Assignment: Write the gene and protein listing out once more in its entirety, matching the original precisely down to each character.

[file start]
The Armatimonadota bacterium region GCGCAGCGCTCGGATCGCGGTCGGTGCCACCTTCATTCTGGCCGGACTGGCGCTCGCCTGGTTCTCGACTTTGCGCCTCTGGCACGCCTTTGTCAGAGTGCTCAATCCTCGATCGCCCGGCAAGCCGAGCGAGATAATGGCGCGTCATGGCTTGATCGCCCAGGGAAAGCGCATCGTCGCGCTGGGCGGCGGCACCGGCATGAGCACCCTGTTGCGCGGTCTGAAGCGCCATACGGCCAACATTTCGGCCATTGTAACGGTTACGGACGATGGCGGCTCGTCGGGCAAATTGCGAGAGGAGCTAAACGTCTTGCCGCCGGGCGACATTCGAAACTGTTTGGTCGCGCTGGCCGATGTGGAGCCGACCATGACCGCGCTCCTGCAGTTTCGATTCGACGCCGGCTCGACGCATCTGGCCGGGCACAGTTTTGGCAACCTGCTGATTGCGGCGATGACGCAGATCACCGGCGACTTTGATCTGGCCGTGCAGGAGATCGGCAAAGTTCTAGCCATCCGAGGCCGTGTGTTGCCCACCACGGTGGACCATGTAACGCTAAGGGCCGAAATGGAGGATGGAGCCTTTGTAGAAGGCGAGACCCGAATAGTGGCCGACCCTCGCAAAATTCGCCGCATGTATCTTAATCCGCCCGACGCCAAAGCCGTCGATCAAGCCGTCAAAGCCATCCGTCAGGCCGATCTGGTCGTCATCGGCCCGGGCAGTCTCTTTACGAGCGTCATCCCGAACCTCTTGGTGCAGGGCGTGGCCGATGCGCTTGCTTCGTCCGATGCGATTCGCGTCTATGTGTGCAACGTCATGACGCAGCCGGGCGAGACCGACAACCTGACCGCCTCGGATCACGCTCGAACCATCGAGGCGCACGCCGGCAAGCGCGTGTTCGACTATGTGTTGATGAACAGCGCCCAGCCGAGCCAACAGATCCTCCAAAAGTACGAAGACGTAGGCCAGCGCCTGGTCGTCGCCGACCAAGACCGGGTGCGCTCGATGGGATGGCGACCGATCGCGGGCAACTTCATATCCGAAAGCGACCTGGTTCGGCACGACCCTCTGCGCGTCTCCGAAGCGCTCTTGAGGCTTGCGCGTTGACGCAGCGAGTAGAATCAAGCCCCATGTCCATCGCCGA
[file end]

The Armatimonadota bacterium region GCGCAGCGCTCGGATCGCGGTCGGTGCCACCTTCATTCTGGCCGGACTGGCGCTCGCCTGGTTCTCGACTTTGCGCCTCTGGCACGCCTTTGTCAGAGTGCTCAATCCTCGATCGCCCGGCAAGCCGAGCGAGATAATGGCGCGTCATGGCTTGATCGCCCAGGGAAAGCGCATCGTCGCGCTGGGCGGCGGCACCGGCATGAGCACCCTGTTGCGCGGTCTGAAGCGCCATACGGCCAACATTTCGGCCATTGTAACGGTTACGGACGATGGCGGCTCGTCGGGCAAATTGCGAGAGGAGCTAAACGTCTTGCCGCCGGGCGACATTCGAAACTGTTTGGTCGCGCTGGCCGATGTGGAGCCGACCATGACCGCGCTCCTGCAGTTTCGATTCGACGCCGGCTCGACGCATCTGGCCGGGCACAGTTTTGGCAACCTGCTGATTGCGGCGATGACGCAGATCACCGGCGACTTTGATCTGGCCGTGCAGGAGATCGGCAAAGTTCTAGCCATCCGAGGCCGTGTGTTGCCCACCACGGTGGACCATGTAACGCTAAGGGCCGAAATGGAGGATGGAGCCTTTGTAGAAGGCGAGACCCGAATAGTGGCCGACCCTCGCAAAATTCGCCGCATGTATCTTAATCCGCCCGACGCCAAAGCCGTCGATCAAGCCGTCAAAGCCATCCGTCAGGCCGATCTGGTCGTCATCGGCCCGGGCAGTCTCTTTACGAGCGTCATCCCGAACCTCTTGGTGCAGGGCGTGGCCGATGCGCTTGCTTCGTCCGATGCGATTCGCGTCTATGTGTGCAACGTCATGACGCAGCCGGGCGAGACCGACAACCTGACCGCCTCGGATCACGCTCGAACCATCGAGGCGCACGCCGGCAAGCGCGTGTTCGACTATGTGTTGATGAACAGCGCCCAGCCGAGCCAACAGATCCTCCAAAAGTACGAAGACGTAGGCCAGCGCCTGGTCGTCGCCGACCAAGACCGGGTGCGCTCGATGGGATGGCGACCGATCGCGGGCAACTTCATATCCGAAAGCGACCTGGTTCGGCACGACCCTCTGCGCGTCTCCGAAGCGCTCTTGAGGCTTGCGCGTTGACGCAGCGAGTAGAATCAAGCCCCATGTCCATCGCCGA